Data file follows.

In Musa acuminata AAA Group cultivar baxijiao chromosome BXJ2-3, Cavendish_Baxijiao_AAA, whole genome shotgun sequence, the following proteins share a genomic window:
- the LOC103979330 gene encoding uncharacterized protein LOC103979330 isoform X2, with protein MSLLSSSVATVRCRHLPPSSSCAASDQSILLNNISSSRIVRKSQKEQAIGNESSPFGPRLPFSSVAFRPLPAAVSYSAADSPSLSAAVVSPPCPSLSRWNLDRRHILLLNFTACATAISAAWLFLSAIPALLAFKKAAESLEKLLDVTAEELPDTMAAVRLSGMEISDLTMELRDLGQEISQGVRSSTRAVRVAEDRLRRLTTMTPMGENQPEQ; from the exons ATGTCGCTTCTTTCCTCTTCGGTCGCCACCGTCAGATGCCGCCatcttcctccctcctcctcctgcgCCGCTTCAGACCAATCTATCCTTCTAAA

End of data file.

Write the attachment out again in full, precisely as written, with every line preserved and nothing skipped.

In Musa acuminata AAA Group cultivar baxijiao chromosome BXJ2-3, Cavendish_Baxijiao_AAA, whole genome shotgun sequence, the following proteins share a genomic window:
- the LOC103979330 gene encoding uncharacterized protein LOC103979330 isoform X2, with protein MSLLSSSVATVRCRHLPPSSSCAASDQSILLNNISSSRIVRKSQKEQAIGNESSPFGPRLPFSSVAFRPLPAAVSYSAADSPSLSAAVVSPPCPSLSRWNLDRRHILLLNFTACATAISAAWLFLSAIPALLAFKKAAESLEKLLDVTAEELPDTMAAVRLSGMEISDLTMELRDLGQEISQGVRSSTRAVRVAEDRLRRLTTMTPMGENQPEQ; from the exons ATGTCGCTTCTTTCCTCTTCGGTCGCCACCGTCAGATGCCGCCatcttcctccctcctcctcctgcgCCGCTTCAGACCAATCTATCCTTCTAAA